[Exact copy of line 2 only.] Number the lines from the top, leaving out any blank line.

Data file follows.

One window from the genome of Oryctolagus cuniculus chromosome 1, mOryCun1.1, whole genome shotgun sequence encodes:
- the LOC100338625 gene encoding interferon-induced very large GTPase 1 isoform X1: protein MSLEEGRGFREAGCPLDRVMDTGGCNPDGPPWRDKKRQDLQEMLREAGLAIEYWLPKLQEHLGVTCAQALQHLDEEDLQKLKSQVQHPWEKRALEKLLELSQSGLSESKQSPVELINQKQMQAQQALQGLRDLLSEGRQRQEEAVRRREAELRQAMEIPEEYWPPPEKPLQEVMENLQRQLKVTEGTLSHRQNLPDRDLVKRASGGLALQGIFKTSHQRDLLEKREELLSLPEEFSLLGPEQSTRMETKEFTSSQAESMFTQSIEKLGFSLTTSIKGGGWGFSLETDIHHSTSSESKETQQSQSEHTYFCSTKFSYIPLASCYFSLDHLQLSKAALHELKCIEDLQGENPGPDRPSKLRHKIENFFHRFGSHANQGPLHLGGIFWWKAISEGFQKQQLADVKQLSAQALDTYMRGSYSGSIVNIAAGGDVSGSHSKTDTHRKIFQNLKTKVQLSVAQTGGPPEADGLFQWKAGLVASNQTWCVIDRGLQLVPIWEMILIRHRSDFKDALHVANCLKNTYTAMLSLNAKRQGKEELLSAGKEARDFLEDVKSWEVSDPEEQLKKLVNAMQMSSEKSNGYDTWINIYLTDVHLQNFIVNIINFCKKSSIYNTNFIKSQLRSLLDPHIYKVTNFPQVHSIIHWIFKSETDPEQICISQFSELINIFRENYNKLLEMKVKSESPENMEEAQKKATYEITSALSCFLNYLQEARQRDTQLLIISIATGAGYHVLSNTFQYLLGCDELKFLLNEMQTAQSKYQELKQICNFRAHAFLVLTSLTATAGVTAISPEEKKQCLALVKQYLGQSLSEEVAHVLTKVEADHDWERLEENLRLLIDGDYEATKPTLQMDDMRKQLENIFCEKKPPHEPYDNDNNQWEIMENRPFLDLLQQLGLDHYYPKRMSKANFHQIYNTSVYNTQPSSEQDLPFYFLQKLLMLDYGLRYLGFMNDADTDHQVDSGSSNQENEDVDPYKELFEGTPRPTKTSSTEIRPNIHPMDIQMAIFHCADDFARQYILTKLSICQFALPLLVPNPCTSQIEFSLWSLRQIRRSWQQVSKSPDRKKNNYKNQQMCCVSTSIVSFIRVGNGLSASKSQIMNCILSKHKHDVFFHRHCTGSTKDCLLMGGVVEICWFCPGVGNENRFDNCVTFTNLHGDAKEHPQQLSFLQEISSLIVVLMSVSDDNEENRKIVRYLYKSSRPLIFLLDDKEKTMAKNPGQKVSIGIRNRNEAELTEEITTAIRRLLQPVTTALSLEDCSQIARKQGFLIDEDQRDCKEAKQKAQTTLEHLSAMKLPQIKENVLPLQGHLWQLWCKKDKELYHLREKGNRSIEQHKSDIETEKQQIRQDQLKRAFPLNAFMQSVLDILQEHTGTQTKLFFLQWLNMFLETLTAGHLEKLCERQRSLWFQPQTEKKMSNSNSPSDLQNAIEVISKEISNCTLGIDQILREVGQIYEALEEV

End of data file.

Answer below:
- the LOC100338625 gene encoding interferon-induced very large GTPase 1 isoform X1: protein MSLEEGRGFREAGCPLDRVMDTGGCNPDGPPWRDKKRQDLQEMLREAGLAIEYWLPKLQEHLGVTCAQALQHLDEEDLQKLKSQVQHPWEKRALEKLLELSQSGLSESKQSPVELINQKQMQAQQALQGLRDLLSEGRQRQEEAVRRREAELRQAMEIPEEYWPPPEKPLQEVMENLQRQLKVTEGTLSHRQNLPDRDLVKRASGGLALQGIFKTSHQRDLLEKREELLSLPEEFSLLGPEQSTRMETKEFTSSQAESMFTQSIEKLGFSLTTSIKGGGWGFSLETDIHHSTSSESKETQQSQSEHTYFCSTKFSYIPLASCYFSLDHLQLSKAALHELKCIEDLQGENPGPDRPSKLRHKIENFFHRFGSHANQGPLHLGGIFWWKAISEGFQKQQLADVKQLSAQALDTYMRGSYSGSIVNIAAGGDVSGSHSKTDTHRKIFQNLKTKVQLSVAQTGGPPEADGLFQWKAGLVASNQTWCVIDRGLQLVPIWEMILIRHRSDFKDALHVANCLKNTYTAMLSLNAKRQGKEELLSAGKEARDFLEDVKSWEVSDPEEQLKKLVNAMQMSSEKSNGYDTWINIYLTDVHLQNFIVNIINFCKKSSIYNTNFIKSQLRSLLDPHIYKVTNFPQVHSIIHWIFKSETDPEQICISQFSELINIFRENYNKLLEMKVKSESPENMEEAQKKATYEITSALSCFLNYLQEARQRDTQLLIISIATGAGYHVLSNTFQYLLGCDELKFLLNEMQTAQSKYQELKQICNFRAHAFLVLTSLTATAGVTAISPEEKKQCLALVKQYLGQSLSEEVAHVLTKVEADHDWERLEENLRLLIDGDYEATKPTLQMDDMRKQLENIFCEKKPPHEPYDNDNNQWEIMENRPFLDLLQQLGLDHYYPKRMSKANFHQIYNTSVYNTQPSSEQDLPFYFLQKLLMLDYGLRYLGFMNDADTDHQVDSGSSNQENEDVDPYKELFEGTPRPTKTSSTEIRPNIHPMDIQMAIFHCADDFARQYILTKLSICQFALPLLVPNPCTSQIEFSLWSLRQIRRSWQQVSKSPDRKKNNYKNQQMCCVSTSIVSFIRVGNGLSASKSQIMNCILSKHKHDVFFHRHCTGSTKDCLLMGGVVEICWFCPGVGNENRFDNCVTFTNLHGDAKEHPQQLSFLQEISSLIVVLMSVSDDNEENRKIVRYLYKSSRPLIFLLDDKEKTMAKNPGQKVSIGIRNRNEAELTEEITTAIRRLLQPVTTALSLEDCSQIARKQGFLIDEDQRDCKEAKQKAQTTLEHLSAMKLPQIKENVLPLQGHLWQLWCKKDKELYHLREKGNRSIEQHKSDIETEKQQIRQDQLKRAFPLNAFMQSVLDILQEHTGTQTKLFFLQWLNMFLETLTAGHLEKLCERQRSLWFQPQTEKKMSNSNSPSDLQNAIEVISKEISNCTLGIDQILREVGQIYEALEEV